Semi-retired and up for adventure, my wife Char and I have been traveling in South America for the last 11 months. We’ve rented a car for seven weeks to explore Chile; trekked in Patagonia; lived and cruised for one month in the Galápagos; ridden horses into a remote valley similar to Yosemite; hiked over a mountain pass to Machu Picchu; attended a gaucho festival (cowboys showing off their stuff); explored a remote Peruvian jungle; hung out in a grass shack on a beach; learned to cook Peruvian food; taken kitesurfing lessons; swam with baby sea lions; and cheered at soccer games.
“I long, as does every human being, to be at home wherever I find myself,” said the poet Maya Angelou. I suppose she’s right…we all aspire to a certain comfort in our own skin. I’ve always felt travel encouraged it, in fact.
Panama is the world’s top retirement haven and it’s Chiriquí province attracts more expats than anywhere else in the country. In the provincial capital, David, homes rent for as little as $220 a month.
In a place like Penang, food is everything. That’s why this little island off the coast of Malaysia is so often touted as a top foodie destination by big name publications and news outlets. But, unlike many top foodie spots, it’s not because of expensive Michelin-starred restaurants or celebrity chefs.
Certain images are fixed in my mind of the French town of Montpellier. When I think of it, I remember cobblestone streets filled with students and a cheerful energy. I remember riding a sleek tramway entirely painted with bright, intertwined flowers. And I remember eating one of the most extraordinary meals of my life there at the charming Lozèrois restaurant, Cellier & Morel.
Salud! Ching, Ching! These three words are so simple, yet they hold so much meaning. Friendship, happiness, and a lifetime of health—that’s what we toast to as we raise our sparkling Catalan cava to the blue sky. A refreshing glass of sparkling wine is just what the doctor ordered to celebrate this sunny day with friends in Sitges.
In 2005, I left my job in the cruise industry and decided to try my luck in Panama. I had a wonderful group of international friends—some from the Americas, and others from as far off as Australia. And I told them all to come visit me in Panama sometime. To my surprise, many of us actually did keep in touch and visit each other. I remember a girl from Venezuela asking me how come there were so many U.S. products on the shelves here.
“Cheap” alone is not a worthy objective. We don’t look for it here at International Living—and nor should you. Just because you can buy a coffee for a dime or stay in a hotel for $20 a night—that’s not reason enough to go. Plenty of “cheap” corners tenant this world—many, quite frankly, just plain undesirable. What we chase—and what you should be after, too—is good value.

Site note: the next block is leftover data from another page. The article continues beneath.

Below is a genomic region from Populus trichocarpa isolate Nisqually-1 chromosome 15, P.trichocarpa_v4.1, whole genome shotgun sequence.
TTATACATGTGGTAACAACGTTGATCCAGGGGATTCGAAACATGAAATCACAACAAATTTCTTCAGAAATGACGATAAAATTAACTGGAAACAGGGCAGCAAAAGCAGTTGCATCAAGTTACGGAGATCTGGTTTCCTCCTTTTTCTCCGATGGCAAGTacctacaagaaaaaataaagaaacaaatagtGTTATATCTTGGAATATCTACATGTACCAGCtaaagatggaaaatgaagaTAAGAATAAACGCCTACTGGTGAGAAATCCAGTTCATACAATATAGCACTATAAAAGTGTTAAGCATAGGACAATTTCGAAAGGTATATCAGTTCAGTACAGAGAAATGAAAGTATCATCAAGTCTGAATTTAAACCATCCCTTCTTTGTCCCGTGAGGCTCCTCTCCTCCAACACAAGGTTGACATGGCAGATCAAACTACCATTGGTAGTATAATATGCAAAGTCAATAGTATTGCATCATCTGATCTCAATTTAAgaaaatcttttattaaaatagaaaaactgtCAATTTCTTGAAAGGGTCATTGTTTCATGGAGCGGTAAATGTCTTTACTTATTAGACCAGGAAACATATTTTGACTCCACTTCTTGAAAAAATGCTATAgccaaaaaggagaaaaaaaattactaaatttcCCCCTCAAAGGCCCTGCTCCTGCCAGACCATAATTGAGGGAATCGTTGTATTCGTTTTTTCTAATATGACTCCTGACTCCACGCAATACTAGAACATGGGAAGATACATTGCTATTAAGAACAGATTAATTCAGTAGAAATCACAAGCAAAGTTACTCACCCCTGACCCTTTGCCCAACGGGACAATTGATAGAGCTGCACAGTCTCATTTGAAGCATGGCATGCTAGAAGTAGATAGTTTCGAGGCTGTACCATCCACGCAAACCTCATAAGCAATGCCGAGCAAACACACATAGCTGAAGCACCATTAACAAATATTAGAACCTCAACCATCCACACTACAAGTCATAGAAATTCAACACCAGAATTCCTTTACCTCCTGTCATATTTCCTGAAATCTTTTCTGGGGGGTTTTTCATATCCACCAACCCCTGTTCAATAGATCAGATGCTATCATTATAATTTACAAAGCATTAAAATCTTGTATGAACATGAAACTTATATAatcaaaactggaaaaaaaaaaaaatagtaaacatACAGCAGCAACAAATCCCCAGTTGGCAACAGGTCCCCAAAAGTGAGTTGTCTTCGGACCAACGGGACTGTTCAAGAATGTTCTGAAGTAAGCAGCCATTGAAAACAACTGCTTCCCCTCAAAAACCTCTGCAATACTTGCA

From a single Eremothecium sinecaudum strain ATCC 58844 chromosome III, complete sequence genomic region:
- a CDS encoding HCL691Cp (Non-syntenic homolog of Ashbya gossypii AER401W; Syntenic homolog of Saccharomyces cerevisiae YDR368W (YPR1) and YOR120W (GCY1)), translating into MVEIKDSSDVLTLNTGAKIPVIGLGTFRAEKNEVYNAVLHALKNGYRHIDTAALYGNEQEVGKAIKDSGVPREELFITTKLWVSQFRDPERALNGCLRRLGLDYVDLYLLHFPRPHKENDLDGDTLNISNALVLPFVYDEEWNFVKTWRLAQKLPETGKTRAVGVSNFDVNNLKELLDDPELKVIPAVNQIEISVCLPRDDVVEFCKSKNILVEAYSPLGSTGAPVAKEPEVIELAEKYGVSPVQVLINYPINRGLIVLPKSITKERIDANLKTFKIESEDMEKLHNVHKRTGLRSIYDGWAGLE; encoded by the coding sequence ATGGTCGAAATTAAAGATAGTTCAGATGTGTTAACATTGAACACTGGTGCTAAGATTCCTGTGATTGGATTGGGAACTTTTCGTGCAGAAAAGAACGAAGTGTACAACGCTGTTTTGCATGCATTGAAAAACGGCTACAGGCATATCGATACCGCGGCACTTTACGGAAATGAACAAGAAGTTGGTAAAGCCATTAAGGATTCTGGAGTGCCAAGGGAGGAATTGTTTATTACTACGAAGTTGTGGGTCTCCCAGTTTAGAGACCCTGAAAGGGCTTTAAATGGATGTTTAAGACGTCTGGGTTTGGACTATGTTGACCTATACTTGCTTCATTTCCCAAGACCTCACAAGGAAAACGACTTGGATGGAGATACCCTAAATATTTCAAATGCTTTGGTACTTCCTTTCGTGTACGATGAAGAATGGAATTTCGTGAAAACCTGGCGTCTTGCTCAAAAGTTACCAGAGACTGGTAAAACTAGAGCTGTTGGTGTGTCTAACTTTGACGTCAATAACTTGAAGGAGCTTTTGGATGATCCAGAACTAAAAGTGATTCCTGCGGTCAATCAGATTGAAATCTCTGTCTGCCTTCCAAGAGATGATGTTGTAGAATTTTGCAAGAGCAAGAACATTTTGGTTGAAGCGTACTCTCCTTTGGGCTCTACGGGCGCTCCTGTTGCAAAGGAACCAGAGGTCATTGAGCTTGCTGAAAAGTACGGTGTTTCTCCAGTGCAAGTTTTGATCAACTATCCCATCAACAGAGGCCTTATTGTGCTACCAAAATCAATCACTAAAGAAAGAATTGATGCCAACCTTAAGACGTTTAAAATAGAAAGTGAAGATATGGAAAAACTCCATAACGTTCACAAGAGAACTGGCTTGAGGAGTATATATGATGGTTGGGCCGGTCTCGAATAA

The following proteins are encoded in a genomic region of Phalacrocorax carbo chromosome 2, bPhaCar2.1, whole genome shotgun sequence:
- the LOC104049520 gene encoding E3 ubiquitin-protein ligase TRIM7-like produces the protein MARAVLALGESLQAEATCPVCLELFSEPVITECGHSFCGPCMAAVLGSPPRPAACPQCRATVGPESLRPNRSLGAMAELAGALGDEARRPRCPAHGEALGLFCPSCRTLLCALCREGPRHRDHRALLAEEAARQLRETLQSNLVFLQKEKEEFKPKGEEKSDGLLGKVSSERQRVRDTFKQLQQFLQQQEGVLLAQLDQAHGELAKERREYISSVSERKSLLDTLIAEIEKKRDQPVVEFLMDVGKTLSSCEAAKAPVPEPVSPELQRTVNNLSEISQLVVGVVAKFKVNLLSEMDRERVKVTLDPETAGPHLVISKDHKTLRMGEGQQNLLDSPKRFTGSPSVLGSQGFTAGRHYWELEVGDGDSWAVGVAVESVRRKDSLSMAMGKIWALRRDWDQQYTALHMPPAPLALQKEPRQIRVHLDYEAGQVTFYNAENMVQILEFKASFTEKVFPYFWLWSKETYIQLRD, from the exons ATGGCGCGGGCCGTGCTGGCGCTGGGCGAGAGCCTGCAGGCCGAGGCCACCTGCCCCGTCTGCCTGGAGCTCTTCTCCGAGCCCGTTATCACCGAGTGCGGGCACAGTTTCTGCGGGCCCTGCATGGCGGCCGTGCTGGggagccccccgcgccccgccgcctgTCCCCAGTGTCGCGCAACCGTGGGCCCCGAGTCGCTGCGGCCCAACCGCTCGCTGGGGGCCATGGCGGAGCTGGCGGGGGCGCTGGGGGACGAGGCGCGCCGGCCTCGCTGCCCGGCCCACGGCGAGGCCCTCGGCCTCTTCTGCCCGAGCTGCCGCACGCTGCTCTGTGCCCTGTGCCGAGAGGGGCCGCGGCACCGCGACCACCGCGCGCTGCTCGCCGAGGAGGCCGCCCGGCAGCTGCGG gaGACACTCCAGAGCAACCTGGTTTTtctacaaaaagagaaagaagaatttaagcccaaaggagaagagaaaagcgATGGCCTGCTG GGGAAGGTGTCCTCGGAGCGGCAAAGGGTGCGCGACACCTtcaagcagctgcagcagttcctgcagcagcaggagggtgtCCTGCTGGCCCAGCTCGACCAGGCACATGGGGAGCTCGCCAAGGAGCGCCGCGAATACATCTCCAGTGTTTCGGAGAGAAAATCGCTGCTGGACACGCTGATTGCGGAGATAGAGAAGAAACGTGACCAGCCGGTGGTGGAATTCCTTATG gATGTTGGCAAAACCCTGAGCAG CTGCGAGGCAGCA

Affectionately nicknamed the “Rose of the North,” Chiang Mai is Thailand’s charmer; a laidback, yet vibrant, university city famous for its many Buddhist temples, culture and good food. The warm climate, low costs and excellent, modern infrastructure have attracted expats in big numbers, and that includes thousands of retirees from all over the world.
Like so many from the U.S., when I daydream about traveling through Europe, I always imagine myself on a train: speeding quietly through the countryside, over the mountain passes, past charming, ancient towns, or along the shores of a massive glacial lake. Other forms of transportation—with their two-hour pre-flight check-ins, their bumpy, uncomfortable buses, and their too-close-for-comfort seating arrangements—always feel like a hassle.
For decades the Iron Curtain divided Europe in two. Folks in the U.S. and Western Europe were afforded only glimpses of life in the Eastern Bloc. The political situation severely restricted travel. And half of Europe became an uncharted and unknown land. Then the Berlin Wall fell and a dozen or so nations opened up, embracing new freedoms. Visitors were welcomed and discovered a history going back thousands of years, regions of untouched natural beauty, and a seriously low cost of living.
With 763 miles of coastline on the Pacific and Caribbean, Costa Rica is blessed with its share of beautiful beaches…not to mention pristine waters. And inland lakes and rivers provide more outstanding scenery. But these waterways are more than just pretty to look at. They’re the playgrounds of watersports enthusiasts of many different disciplines. Below […]
We live in the wild west of County Cork. It offers the natural beauty and the rugged remoteness we desired. Because I am a professional artist, I wanted to be in an area rich in painting sites. The laid back lifestyle is a pleasant change from the hurriedness we felt at home.
You’ve just weighed anchor on another night of bliss, lulled to sleep by the gentle rocking of your sailboat in the calm sea. Before you is a small cove lined by craggy cliffs. Clear blue waters end at a white-sand beach. You’ve had it all to yourself for the last week. It was supposed to be just an overnight stop. But it was so beautiful, you decided to stick around. After a quick dip, you’re enjoying a cup of coffee and a light breakfast on deck as you contemplate which island paradise you’ll go to next.
During our months of preparation, we set about determining the criteria we needed to choose a location. The criteria we chose for ourselves initially were: a good health care system at a much lower cost; a stable government; not wanting a car, a walkable location with a good transportation system; good infrastructure; a Spanish-speaking country because Mike already spoke some but wanted to become proficient; a warm climate year round; and, of course, a lower cost of living.